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Alegria Abroad- Beldi Country Club and Moroccan Medinas
After leaving the desert, we checked into Beldi Country Club, a stunning garden hotel just outside of the city. Locals use it as a public pool and spa and then tucked away in another part of the gardens is an Eco-luxury hotel. With an outdoor space overlooking the Atlas Mountains and gardens of olive trees, palms, and roses in every color this sustainable hotel was constructed with local and traditional materials by local artisans to make the space as gorgeous as it is authentic.
Being at Beldi was an exercise in practicing self-love. We were far enough from the city that it didn't make sense to leave and go to the medina, center of town, so I spent most of my days there wandering around the beautiful gardens, laying by the pool, or spending 3 hours at a time in the spa.
|Beldi Country Club|
Once I was sufficiently soaked, she came back with Moroccan black soap and a rough glove, scrubbed my entire body, and got rid of dead skin that I may have had for centuries to come. I felt like I was glowing when I walked out. From there I was lead straight into the massage room and had all my dead skin replaced with beautifully fresh essential oils as well as one of the best massages of my life.
After that came the facial but by then I swear I was floating five feet off the ground, so I don't remember much of that. Somehow I found my way from the spa through gardens filled with roses and thyme and managed to collapse my way into the bubble bath in my room where I had to pinch myself a few times to make sure I wasn't dreaming.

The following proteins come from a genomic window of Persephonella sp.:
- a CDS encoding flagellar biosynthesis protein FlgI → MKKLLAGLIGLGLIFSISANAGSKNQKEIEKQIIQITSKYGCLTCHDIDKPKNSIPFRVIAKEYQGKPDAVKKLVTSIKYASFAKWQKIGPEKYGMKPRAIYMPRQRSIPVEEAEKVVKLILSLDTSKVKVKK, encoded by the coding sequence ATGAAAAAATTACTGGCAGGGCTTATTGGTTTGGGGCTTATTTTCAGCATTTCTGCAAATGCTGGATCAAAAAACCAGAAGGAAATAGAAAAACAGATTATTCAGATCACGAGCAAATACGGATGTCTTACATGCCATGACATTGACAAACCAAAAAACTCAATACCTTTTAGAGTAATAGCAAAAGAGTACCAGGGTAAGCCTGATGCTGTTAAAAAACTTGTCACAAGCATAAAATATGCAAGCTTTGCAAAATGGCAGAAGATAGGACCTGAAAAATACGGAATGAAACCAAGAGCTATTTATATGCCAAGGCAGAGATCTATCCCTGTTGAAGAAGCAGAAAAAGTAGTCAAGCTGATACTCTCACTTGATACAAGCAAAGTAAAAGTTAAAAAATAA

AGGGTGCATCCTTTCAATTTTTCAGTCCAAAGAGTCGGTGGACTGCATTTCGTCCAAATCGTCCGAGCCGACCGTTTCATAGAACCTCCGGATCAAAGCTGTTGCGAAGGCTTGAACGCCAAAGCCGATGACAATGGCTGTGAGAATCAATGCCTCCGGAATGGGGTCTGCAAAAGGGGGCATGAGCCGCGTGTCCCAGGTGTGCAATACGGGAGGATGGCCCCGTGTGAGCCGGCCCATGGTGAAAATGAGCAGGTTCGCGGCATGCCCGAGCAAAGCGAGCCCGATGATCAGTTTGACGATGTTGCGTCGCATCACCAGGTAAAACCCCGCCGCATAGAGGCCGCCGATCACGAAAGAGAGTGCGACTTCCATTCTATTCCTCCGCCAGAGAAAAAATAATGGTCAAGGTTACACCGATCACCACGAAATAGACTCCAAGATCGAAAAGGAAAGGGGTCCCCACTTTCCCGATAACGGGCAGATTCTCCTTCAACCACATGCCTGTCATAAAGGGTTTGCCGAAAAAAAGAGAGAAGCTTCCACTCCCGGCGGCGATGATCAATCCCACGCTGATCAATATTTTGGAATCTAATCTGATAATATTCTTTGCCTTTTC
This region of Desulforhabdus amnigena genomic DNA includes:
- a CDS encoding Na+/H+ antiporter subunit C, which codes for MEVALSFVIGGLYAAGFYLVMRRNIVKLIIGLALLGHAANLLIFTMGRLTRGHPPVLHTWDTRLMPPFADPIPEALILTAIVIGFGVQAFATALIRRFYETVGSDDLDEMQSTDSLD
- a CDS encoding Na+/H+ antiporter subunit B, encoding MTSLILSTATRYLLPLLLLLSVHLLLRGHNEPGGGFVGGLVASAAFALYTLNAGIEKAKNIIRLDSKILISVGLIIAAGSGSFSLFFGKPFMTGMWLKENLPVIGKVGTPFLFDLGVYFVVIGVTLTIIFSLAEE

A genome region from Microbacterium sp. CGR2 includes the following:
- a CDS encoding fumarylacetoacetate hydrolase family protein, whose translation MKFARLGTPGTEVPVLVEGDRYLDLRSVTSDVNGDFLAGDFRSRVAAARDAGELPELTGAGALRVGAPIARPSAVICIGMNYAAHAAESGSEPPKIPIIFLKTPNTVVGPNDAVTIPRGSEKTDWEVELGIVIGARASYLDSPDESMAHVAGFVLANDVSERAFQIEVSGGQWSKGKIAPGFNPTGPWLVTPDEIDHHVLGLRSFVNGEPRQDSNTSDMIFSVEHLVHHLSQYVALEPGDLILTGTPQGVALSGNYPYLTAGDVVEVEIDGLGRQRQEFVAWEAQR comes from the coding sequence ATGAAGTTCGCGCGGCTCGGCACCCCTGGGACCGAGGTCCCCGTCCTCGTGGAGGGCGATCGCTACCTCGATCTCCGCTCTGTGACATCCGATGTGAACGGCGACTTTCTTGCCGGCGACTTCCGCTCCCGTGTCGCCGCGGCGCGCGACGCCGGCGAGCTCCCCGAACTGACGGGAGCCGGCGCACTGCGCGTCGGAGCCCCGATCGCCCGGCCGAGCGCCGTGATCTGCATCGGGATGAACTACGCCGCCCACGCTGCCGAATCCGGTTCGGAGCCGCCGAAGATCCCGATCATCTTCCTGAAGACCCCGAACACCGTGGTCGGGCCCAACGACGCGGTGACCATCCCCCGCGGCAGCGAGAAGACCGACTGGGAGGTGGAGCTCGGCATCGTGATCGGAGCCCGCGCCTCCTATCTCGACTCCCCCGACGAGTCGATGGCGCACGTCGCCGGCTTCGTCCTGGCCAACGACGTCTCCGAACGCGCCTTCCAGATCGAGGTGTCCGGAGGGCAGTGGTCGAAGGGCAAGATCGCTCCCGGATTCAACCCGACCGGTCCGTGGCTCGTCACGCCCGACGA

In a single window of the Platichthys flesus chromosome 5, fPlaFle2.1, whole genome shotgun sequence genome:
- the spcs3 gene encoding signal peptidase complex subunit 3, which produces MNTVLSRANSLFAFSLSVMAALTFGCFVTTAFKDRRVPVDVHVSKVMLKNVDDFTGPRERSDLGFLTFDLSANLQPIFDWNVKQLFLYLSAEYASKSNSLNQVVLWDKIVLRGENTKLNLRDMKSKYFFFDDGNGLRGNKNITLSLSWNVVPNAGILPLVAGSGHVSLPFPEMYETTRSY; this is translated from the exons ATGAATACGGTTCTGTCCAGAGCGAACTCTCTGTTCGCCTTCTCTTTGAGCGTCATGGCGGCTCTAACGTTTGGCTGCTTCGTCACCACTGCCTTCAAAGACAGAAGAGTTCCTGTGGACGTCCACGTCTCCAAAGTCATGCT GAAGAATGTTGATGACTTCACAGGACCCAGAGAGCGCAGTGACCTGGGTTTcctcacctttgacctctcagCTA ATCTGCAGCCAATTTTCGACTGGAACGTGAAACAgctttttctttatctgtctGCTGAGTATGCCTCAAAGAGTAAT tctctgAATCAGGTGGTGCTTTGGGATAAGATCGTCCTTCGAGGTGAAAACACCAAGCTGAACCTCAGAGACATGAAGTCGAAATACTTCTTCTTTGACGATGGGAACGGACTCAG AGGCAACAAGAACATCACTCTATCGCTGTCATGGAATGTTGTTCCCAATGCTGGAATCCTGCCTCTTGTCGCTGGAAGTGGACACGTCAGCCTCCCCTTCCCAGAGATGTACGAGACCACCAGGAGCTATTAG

Breakfast, lunch, and dinner were all served in a beautiful outdoor dining room completely covered in gorgeous flowers. At night, the beautiful Moroccan lamps glowed under the flower canopy, and it looked like something straight out of a fairytale.
We left the Beldi oasis to check into blue and white walled paradise of Le Riad Yasmine in the medina, or old city. Gorgeous pool with a beautiful layout and a lovely French woman who ran the whole thing. As tempted as we were to spend the entire day lounging by the pool it was our first opportunity to experience the medina, so we took advantage of that. What an opportunity it was! I think I bought the entire medina. Poufs, Moroccan rugs, at least five pairs of shoes, because you can’t ever have enough shoes, gorgeous wool scarves, and fragrant teas.
Oh, and leather bags. Because we've entered leather heaven. But, in between all the buying, the experience was a little hectic. The souks, shops, in the medina are set up in a small, crowded labyrinth, and it quickly becomes a muddled mess of confused tourists, yelling street vendors, and motorbikes swerving everywhere.
It took me a few days to get the swing of all the chaos, but once you learn to appreciate it for its insanity, the experience is less overwhelming. We toured the tanneries to see how the leather here is made and found out that it’s soaked in pigeon poop. We talked to amazing makers who truly find their life's purpose in what they're creating and we smelled every spice that has ever existed.
After a super bumpy taxi ride, we hopped out and immediately had all our luggage picked up by a Moroccan man with a cart. He unceremoniously shoved my camera bag right up front where it looked perilously close to tipping and in danger of being run over by millions of motorbikes. I was running to keep up with him still not totally sure what was going on. He led us down a series of small corridors, and we finally ended up at Riad Berbere.
I cried when they opened the door - the entire place smelled like roses and in the middle of the Riad there's a beautiful little pool surrounded by massive banana trees and other lush greenery. It's the best oasis the medina could ever have and completely counterbalances the craziness of the red city.
More to come from Riad Berbere in my next post.